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customization

  • Imprimer

    The future of luxury brands in an on-demand world [#digital #luxury #technology #socialmedia #exclusivity #challenges #culture #customization #click-to-buy]

    The future of luxury brands in an on-demand world

     By Tracey Follows, 2016-10-10+, Campaignlive.co.uk

    Can luxury brands both embrace the sharing economy and remain aspirational? It's an existential question they now need to answer.

    Luxury brands are prefaced on the idea of scarcity – what is scarce is of most value, and what is difficult to acquire or to access confers status. But in a world of abundance, in which nearly everything is accessible and nothing is scarce, what are the symbols and codes that communicate that something is a luxury?

    > Which role does digitalization, technology and social media play?
    > Which degree of exclusivity is right and how do the cultural differences create a need for customization?

    [READ THE ENTIRE ARTICLE]

  • Imprimer

    Eye on the Trends in Asia: customisation [#customization #Asia #China #skincare #personalization #cosmetics #culture]

    Eye on the Trends in Asia: customisation

    By Lucy Whitehouse +, 20-Jul-2016, cosmeticsdesign-asia

    Four key trends are tipped to define the skin care market in Asia in the coming years, according to research from Euromonitor International. In this series of specials, Cosmetics Design takes a closer look at each, starting here with customisation.

    According to a research analyst with Euromonitor based in Singapore, customization is defined as key trend, since the consumer demand for personalized skin care products is growing. Indeed, 50.5% of the respondents claimed ‘suited to my skin type’ as the decisive element during their last skin care purchase.

    In China there are five key areas in which personalization is strongly demanded:

    • Age
    • Moisture balance
    • Ethnicity
    • Gender
    • Lifestyle

    Consequently, the article outlines the importance of catering to consumers’ specific needs related to ethnicity and offering products that correspond to the consumers’ local environments, climates and cultural beliefs and identities.

    [READ THE ENTIRE ARTICLE]

  • Imprimer

    The Best Luxury Services Are Customized, Not Standardized [#luxury #service #customozation #HBR]

    Legend : It’s a sweet ride around Hong Kong in one of The Peninsula’s fleet of Rolls-Royces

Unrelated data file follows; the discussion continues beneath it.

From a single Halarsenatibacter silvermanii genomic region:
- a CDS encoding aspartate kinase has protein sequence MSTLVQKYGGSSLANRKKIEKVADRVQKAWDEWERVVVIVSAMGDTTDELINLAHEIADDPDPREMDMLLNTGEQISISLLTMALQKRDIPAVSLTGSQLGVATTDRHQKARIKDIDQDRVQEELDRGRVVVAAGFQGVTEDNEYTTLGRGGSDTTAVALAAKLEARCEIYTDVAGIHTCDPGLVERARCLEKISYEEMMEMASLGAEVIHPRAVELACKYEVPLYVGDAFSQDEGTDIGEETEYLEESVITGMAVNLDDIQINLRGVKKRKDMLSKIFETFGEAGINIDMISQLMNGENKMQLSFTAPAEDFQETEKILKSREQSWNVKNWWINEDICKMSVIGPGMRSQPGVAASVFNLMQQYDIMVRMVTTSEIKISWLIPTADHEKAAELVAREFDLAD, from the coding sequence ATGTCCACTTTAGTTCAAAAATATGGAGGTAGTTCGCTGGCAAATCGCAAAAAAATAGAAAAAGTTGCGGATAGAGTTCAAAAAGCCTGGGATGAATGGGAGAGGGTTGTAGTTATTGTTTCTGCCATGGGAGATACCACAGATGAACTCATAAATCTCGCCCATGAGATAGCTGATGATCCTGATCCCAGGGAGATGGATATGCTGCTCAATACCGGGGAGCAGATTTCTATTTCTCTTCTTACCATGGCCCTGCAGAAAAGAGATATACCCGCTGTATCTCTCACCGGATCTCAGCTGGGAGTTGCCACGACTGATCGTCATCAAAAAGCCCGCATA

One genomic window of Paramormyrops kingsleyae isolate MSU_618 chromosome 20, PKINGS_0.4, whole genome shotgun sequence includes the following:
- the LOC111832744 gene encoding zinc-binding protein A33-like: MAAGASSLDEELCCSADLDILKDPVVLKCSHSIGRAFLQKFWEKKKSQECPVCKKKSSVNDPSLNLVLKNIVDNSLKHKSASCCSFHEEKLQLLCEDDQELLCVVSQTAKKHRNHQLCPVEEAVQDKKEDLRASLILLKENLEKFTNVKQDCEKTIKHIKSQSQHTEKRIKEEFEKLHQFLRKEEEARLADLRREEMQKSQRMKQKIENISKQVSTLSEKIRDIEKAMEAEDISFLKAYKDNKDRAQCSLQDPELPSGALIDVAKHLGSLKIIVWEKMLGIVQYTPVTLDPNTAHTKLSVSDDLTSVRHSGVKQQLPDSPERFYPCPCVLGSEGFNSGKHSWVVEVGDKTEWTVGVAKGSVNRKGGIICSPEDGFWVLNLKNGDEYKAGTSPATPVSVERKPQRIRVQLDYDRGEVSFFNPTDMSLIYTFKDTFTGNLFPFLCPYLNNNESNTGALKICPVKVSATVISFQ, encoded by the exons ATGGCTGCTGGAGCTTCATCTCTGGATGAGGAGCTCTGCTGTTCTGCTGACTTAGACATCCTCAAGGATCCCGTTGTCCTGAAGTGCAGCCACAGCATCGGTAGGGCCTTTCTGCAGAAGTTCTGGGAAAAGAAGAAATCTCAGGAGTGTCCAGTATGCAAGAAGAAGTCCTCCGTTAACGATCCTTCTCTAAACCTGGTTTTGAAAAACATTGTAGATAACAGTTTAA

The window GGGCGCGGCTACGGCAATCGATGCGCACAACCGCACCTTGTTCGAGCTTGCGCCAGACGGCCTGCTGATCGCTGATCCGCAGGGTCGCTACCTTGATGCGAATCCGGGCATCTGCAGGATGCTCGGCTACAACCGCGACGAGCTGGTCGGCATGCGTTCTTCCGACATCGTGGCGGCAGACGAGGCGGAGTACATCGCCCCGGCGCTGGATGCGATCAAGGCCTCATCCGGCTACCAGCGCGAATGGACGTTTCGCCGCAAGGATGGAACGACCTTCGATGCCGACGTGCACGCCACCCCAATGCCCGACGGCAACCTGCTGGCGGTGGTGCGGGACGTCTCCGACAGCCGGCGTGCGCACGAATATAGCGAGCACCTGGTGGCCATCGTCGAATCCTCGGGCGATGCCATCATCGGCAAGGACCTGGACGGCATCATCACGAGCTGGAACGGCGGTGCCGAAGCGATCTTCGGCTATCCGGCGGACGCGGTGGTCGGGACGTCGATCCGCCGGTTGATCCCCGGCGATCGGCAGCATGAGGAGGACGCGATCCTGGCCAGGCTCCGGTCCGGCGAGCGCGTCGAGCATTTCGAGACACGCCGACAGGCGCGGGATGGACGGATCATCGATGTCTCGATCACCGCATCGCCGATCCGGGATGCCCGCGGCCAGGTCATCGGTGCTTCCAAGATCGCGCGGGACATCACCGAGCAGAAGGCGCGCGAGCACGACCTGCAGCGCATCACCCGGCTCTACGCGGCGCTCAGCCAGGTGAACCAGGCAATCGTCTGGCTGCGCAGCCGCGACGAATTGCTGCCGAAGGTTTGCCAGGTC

AND THAT IS WHY WE DO NOT RELY ENTIRELY ON BIG DATA

    From #HBR, Ana Brant, March 2016.

    You check into your $1,000-a-night luxury suite. Your bathroom is lovely, stocked with shampoo, body wash, lotions, soaps. Your towels are plush, plentiful, neatly folded. This is great. But where’s the hair spray? You have a meeting in an hour. You need hair spray.

    You call the front desk. The front desk says, “We sell that in the gift shop, madame.”

    That’s not good enough.

    Why isn’t there hair spray in your bathroom?

    It’s not there because a) it most likely wasn’t on the mystery shopper checklist from a ratings agency — such as AAA or Forbes Travel Guide – engaged by the hotel company to help it guarantee the consistency of its service, and b) the hotel has neither developed nor leveraged customer data at a level of granularity required to know that you are 1) a woman and 2) in town on business.

    To do that, the hotel needs to know you on a much deeper level by leveraging data and turning that data into information it can use to deliver a customized experience. It can’t rely on a checklist.

    Mystery shopper checklists are used not only in the hospitality industry, but also in automobile, restaurant, and retail businesses, among others. Businesses design standard processes to make sure they get good ratings by checking all the boxes on the agencies’ lists. These ratings are then used by company marketing departments to impress customers, thereby driving volume and revenue. These ratings cannot be ignored. Get a bad one, and your competition will use it to sell against you.

    However, trying to provide luxury service by implementing standardized processes that will ensure compliance, with checklists designed by third parties that do not know your business as you do, will inevitably fail to address individual customer needs. These kinds of checklists address the fundamentals of good service — but meeting the requirements of the ratings agencies with standardized processes will inevitably disappoint the individual that you, as a luxury business, most need.

    Catering to the individual is what defines luxury; in the luxury segment, it is the critical competitive differentiator. The challenge for any business seeking to deliver a luxury experience is to be knowledgeable enough to go beyond the standard, to have hair spray for the person who needs it whether or not it’s on a checklist.

    [READ THE FULL ARTICLE]

    Ana Brant serves as director of global guest experience and innovation for the London-based Dorchester Collection, having previously served as the quality manager for The New York Palace and the area director of quality for The Beverly Hills Hotel and Hotel Bel-Air. Brant started her career with The Ritz-Carlton Hotel Company. Brant’s public speaking engagements have included the Harvard University Graduate School, the Malcolm Baldrige Awards Recipient Conference, and the 2014 Cornell Hospitality Research Summit. She’s on twitter at @AnaMaritaBrant.